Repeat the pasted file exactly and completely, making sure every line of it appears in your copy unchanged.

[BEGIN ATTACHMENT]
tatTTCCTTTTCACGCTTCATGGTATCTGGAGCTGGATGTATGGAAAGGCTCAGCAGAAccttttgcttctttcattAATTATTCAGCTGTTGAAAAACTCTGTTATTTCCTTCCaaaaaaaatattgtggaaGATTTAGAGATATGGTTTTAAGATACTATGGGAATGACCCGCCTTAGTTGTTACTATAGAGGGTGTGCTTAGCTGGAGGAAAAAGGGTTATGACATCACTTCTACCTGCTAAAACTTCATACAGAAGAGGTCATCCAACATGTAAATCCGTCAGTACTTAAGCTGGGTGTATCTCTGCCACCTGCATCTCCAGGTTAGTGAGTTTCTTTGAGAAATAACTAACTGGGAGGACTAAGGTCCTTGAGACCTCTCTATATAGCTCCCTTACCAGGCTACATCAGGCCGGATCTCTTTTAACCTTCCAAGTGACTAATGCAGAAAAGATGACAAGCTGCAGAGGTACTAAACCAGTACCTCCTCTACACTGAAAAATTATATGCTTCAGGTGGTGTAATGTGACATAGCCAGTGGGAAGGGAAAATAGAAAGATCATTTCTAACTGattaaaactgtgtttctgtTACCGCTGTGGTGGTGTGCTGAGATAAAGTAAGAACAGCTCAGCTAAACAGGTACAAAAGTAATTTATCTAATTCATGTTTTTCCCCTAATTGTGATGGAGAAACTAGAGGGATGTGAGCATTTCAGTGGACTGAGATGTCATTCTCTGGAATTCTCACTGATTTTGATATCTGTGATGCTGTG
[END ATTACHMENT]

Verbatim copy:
tatTTCCTTTTCACGCTTCATGGTATCTGGAGCTGGATGTATGGAAAGGCTCAGCAGAAccttttgcttctttcattAATTATTCAGCTGTTGAAAAACTCTGTTATTTCCTTCCaaaaaaaatattgtggaaGATTTAGAGATATGGTTTTAAGATACTATGGGAATGACCCGCCTTAGTTGTTACTATAGAGGGTGTGCTTAGCTGGAGGAAAAAGGGTTATGACATCACTTCTACCTGCTAAAACTTCATACAGAAGAGGTCATCCAACATGTAAATCCGTCAGTACTTAAGCTGGGTGTATCTCTGCCACCTGCATCTCCAGGTTAGTGAGTTTCTTTGAGAAATAACTAACTGGGAGGACTAAGGTCCTTGAGACCTCTCTATATAGCTCCCTTACCAGGCTACATCAGGCCGGATCTCTTTTAACCTTCCAAGTGACTAATGCAGAAAAGATGACAAGCTGCAGAGGTACTAAACCAGTACCTCCTCTACACTGAAAAATTATATGCTTCAGGTGGTGTAATGTGACATAGCCAGTGGGAAGGGAAAATAGAAAGATCATTTCTAACTGattaaaactgtgtttctgtTACCGCTGTGGTGGTGTGCTGAGATAAAGTAAGAACAGCTCAGCTAAACAGGTACAAAAGTAATTTATCTAATTCATGTTTTTCCCCTAATTGTGATGGAGAAACTAGAGGGATGTGAGCATTTCAGTGGACTGAGATGTCATTCTCTGGAATTCTCACTGATTTTGATATCTGTGATGCTGTG